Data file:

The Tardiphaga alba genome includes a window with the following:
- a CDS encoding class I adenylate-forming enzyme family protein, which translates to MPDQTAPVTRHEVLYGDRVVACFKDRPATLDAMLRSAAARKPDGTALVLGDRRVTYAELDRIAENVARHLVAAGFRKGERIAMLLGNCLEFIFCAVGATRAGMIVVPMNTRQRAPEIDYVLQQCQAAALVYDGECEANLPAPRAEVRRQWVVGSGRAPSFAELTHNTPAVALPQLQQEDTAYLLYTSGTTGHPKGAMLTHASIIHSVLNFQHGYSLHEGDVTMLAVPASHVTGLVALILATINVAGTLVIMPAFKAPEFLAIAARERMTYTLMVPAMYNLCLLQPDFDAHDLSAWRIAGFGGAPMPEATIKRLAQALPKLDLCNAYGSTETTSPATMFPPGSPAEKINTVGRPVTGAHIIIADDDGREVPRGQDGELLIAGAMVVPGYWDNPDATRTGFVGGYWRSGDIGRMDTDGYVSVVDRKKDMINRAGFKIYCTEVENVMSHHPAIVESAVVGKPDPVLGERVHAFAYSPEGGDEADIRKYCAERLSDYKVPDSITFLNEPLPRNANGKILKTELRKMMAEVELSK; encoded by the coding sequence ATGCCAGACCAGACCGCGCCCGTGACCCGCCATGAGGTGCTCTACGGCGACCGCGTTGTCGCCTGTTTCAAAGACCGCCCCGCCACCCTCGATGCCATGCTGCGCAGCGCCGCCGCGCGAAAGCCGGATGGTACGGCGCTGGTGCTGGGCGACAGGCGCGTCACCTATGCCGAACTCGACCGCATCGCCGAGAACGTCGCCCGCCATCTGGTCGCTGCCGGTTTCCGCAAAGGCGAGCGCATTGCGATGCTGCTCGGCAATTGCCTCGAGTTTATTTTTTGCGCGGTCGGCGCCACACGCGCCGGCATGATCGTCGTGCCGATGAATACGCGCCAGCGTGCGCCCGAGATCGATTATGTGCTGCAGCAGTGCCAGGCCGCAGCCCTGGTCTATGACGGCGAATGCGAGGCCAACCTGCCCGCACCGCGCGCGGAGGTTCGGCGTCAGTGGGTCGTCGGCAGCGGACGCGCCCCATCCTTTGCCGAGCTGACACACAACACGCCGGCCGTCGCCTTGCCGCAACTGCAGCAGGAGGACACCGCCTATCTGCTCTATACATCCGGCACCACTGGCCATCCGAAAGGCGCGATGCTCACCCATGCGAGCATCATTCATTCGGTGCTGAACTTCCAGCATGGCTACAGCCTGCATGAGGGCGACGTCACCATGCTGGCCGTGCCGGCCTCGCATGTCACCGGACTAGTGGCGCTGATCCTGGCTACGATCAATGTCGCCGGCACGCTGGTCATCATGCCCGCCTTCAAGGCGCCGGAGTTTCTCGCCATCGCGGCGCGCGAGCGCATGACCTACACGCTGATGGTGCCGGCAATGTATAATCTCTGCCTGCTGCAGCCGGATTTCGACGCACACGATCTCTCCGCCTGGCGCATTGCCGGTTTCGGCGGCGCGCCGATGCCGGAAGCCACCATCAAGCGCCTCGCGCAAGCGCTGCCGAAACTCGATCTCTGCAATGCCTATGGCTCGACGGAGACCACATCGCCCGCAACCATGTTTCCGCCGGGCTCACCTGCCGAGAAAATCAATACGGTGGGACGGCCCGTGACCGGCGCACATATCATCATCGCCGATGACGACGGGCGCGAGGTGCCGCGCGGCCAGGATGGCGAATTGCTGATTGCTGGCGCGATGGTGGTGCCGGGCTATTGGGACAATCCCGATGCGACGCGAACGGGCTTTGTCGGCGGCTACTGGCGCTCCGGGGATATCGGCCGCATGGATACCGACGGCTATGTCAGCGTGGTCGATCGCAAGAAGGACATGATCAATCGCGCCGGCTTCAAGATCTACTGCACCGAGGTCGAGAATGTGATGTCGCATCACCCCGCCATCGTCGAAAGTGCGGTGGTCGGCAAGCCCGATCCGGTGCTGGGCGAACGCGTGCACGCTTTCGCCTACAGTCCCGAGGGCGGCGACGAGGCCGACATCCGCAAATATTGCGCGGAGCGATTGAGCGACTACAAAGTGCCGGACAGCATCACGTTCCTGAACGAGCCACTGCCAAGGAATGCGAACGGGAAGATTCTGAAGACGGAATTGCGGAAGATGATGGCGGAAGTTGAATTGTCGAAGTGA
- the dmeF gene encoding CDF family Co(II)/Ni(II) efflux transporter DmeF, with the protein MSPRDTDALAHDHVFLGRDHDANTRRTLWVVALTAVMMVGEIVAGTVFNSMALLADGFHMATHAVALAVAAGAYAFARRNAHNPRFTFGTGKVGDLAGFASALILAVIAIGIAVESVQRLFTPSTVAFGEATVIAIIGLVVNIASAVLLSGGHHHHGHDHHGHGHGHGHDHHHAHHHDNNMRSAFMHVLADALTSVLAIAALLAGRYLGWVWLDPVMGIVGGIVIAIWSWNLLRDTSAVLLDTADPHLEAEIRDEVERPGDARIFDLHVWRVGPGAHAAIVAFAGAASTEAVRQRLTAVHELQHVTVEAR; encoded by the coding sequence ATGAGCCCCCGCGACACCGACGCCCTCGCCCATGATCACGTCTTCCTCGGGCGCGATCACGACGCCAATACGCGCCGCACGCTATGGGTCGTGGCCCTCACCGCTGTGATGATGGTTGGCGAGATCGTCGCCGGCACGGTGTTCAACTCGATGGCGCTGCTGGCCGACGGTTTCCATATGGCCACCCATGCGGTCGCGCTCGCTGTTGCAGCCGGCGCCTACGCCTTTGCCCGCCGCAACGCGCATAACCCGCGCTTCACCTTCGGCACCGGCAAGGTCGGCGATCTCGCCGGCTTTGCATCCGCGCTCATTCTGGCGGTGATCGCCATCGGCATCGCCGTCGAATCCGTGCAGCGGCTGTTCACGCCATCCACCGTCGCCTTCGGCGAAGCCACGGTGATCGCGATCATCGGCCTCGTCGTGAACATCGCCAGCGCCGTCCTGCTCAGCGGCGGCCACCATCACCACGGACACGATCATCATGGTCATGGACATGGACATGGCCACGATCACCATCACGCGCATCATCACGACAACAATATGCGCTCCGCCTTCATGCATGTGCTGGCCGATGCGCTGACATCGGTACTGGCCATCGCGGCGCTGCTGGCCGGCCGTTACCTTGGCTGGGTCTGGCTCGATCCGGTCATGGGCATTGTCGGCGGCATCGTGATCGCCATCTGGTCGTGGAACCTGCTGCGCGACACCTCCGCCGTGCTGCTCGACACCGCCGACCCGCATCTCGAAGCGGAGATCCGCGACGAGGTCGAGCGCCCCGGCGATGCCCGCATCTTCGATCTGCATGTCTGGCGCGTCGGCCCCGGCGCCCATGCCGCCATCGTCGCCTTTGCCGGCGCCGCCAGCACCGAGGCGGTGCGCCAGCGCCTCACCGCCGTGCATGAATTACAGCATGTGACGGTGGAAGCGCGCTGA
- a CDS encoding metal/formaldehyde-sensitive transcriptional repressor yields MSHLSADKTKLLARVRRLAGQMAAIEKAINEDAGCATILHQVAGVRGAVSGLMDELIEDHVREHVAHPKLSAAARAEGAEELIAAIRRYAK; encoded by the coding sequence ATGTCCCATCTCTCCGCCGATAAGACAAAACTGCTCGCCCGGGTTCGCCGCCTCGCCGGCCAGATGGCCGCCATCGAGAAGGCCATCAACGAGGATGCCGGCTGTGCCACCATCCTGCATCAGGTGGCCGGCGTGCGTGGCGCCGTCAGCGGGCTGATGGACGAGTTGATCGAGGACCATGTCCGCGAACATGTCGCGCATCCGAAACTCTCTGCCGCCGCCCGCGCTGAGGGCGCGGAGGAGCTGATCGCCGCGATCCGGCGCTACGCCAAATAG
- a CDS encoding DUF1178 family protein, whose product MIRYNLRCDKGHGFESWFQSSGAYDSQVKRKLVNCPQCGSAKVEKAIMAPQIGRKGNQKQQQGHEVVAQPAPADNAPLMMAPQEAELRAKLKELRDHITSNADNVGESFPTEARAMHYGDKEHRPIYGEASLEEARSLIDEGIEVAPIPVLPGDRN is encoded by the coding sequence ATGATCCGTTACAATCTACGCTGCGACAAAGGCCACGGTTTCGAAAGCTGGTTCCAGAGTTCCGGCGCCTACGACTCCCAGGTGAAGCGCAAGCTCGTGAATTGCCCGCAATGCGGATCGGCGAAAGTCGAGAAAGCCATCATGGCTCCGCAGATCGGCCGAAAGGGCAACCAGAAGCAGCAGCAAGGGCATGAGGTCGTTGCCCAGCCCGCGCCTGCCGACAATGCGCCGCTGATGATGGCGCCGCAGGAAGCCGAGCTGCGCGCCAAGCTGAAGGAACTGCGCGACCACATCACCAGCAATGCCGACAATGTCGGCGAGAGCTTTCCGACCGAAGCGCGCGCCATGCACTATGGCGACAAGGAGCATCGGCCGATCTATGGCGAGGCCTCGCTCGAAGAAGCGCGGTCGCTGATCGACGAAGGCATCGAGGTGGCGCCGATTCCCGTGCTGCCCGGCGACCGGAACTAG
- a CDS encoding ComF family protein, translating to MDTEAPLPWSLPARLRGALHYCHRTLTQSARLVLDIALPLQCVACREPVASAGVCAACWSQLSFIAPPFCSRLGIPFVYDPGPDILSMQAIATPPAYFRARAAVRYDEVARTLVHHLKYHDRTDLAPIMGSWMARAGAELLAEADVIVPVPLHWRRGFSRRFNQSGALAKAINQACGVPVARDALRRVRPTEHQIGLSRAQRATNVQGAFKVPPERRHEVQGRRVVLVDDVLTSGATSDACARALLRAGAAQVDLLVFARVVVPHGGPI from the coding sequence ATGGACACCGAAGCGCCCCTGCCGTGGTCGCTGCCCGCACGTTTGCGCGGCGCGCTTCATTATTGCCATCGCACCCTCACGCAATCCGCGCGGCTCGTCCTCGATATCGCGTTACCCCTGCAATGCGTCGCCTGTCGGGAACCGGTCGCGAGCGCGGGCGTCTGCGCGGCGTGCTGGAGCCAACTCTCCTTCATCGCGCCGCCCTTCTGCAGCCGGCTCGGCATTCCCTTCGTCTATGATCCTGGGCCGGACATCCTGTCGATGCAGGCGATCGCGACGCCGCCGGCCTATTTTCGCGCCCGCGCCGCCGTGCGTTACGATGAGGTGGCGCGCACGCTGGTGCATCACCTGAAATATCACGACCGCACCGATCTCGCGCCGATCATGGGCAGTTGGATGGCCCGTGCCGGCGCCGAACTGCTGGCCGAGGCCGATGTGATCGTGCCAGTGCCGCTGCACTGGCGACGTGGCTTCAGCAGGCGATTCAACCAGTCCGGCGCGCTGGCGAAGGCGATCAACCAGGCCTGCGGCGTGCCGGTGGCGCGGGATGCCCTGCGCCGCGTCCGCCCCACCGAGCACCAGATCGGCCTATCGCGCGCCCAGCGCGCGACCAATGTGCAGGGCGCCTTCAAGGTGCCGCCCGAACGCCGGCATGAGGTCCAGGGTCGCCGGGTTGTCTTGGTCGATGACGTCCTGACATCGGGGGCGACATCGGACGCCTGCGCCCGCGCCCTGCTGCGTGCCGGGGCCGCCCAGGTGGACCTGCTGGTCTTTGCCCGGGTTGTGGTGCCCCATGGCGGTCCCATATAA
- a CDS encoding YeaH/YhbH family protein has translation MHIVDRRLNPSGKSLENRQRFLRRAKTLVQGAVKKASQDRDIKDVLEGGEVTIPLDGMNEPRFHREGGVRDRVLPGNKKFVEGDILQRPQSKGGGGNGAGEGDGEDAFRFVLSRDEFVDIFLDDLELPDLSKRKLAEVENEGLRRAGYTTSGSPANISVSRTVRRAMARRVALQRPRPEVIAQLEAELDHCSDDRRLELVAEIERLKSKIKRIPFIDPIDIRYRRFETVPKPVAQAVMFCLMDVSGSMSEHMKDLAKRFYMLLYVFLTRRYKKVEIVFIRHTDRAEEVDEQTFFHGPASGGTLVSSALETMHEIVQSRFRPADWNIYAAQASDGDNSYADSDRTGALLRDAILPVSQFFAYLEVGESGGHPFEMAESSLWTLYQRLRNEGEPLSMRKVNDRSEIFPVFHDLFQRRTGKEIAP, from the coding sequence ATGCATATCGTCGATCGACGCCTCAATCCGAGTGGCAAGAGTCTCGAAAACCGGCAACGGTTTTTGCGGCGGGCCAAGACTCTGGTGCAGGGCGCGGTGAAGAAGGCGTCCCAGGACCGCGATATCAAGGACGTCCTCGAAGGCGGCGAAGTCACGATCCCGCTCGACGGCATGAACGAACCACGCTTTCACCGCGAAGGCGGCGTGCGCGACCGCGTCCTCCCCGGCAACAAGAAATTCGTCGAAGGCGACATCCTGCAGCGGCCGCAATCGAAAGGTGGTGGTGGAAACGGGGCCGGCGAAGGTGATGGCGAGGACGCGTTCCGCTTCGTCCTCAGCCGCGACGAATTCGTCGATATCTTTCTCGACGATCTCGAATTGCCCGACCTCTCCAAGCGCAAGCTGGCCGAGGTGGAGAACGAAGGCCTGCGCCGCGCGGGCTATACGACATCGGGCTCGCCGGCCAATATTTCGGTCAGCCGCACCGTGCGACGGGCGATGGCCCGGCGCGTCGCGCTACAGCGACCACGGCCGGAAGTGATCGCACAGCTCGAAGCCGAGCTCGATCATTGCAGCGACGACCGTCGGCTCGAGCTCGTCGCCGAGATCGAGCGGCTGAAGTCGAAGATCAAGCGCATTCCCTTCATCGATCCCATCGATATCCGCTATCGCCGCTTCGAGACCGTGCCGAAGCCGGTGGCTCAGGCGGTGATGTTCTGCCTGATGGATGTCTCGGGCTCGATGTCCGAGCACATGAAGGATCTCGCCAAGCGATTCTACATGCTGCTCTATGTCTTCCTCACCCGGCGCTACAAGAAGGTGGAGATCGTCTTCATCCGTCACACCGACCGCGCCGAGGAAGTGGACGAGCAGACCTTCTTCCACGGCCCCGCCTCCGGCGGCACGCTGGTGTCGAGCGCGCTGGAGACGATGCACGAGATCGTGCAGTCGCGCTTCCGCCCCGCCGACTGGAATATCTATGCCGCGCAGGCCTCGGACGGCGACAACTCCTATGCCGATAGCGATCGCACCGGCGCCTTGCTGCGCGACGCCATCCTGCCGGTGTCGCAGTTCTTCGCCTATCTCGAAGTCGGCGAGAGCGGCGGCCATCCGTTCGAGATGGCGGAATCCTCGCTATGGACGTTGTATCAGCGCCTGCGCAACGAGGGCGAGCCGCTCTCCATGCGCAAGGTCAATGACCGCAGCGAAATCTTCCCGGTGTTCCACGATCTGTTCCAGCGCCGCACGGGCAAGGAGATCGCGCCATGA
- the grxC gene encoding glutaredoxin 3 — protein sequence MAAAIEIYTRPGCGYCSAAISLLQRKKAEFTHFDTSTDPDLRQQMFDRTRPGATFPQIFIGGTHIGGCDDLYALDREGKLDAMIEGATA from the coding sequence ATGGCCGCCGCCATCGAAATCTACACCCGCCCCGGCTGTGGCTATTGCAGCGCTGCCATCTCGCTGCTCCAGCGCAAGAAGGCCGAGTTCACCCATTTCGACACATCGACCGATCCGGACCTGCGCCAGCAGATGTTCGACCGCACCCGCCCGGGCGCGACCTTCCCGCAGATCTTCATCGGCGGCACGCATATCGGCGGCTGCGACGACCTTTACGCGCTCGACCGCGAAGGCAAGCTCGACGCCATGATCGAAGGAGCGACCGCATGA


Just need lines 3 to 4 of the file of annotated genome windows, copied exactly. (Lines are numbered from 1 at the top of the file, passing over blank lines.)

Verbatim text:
- the dmeF gene encoding CDF family Co(II)/Ni(II) efflux transporter DmeF, with the protein MSPRDTDALAHDHVFLGRDHDANTRRTLWVVALTAVMMVGEIVAGTVFNSMALLADGFHMATHAVALAVAAGAYAFARRNAHNPRFTFGTGKVGDLAGFASALILAVIAIGIAVESVQRLFTPSTVAFGEATVIAIIGLVVNIASAVLLSGGHHHHGHDHHGHGHGHGHDHHHAHHHDNNMRSAFMHVLADALTSVLAIAALLAGRYLGWVWLDPVMGIVGGIVIAIWSWNLLRDTSAVLLDTADPHLEAEIRDEVERPGDARIFDLHVWRVGPGAHAAIVAFAGAASTEAVRQRLTAVHELQHVTVEAR; encoded by the coding sequence ATGAGCCCCCGCGACACCGACGCCCTCGCCCATGATCACGTCTTCCTCGGGCGCGATCACGACGCCAATACGCGCCGCACGCTATGGGTCGTGGCCCTCACCGCTGTGATGATGGTTGGCGAGATCGTCGCCGGCACGGTGTTCAACTCGATGGCGCTGCTGGCCGACGGTTTCCATATGGCCACCCATGCGGTCGCGCTCGCTGTTGCAGCCGGCGCCTACGCCTTTGCCCGCCGCAACGCGCATAACCCGCGCTTCACCTTCGGCACCGGCAAGGTCGGCGATCTCGCCGGCTTTGCATCCGCGCTCATTCTGGCGGTGATCGCCATCGGCATCGCCGTCGAATCCGTGCAGCGGCTGTTCACGCCATCCACCGTCGCCTTCGGCGAAGCCACGGTGATCGCGATCATCGGCCTCGTCGTGAACATCGCCAGCGCCGTCCTGCTCAGCGGCGGCCACCATCACCACGGACACGATCATCATGGTCATGGACATGGACATGGCCACGATCACCATCACGCGCATCATCACGACAACAATATGCGCTCCGCCTTCATGCATGTGCTGGCCGATGCGCTGACATCGGTACTGGCCATCGCGGCGCTGCTGGCCGGCCGTTACCTTGGCTGGGTCTGGCTCGATCCGGTCATGGGCATTGTCGGCGGCATCGTGATCGCCATCTGGTCGTGGAACCTGCTGCGCGACACCTCCGCCGTGCTGCTCGACACCGCCGACCCGCATCTCGAAGCGGAGATCCGCGACGAGGTCGAGCGCCCCGGCGATGCCCGCATCTTCGATCTGCATGTCTGGCGCGTCGGCCCCGGCGCCCATGCCGCCATCGTCGCCTTTGCCGGCGCCGCCAGCACCGAGGCGGTGCGCCAGCGCCTCACCGCCGTGCATGAATTACAGCATGTGACGGTGGAAGCGCGCTGA
- a CDS encoding metal/formaldehyde-sensitive transcriptional repressor yields MSHLSADKTKLLARVRRLAGQMAAIEKAINEDAGCATILHQVAGVRGAVSGLMDELIEDHVREHVAHPKLSAAARAEGAEELIAAIRRYAK; encoded by the coding sequence ATGTCCCATCTCTCCGCCGATAAGACAAAACTGCTCGCCCGGGTTCGCCGCCTCGCCGGCCAGATGGCCGCCATCGAGAAGGCCATCAACGAGGATGCCGGCTGTGCCACCATCCTGCATCAGGTGGCCGGCGTGCGTGGCGCCGTCAGCGGGCTGATGGACGAGTTGATCGAGGACCATGTCCGCGAACATGTCGCGCATCCGAAACTCTCTGCCGCCGCCCGCGCTGAGGGCGCGGAGGAGCTGATCGCCGCGATCCGGCGCTACGCCAAATAG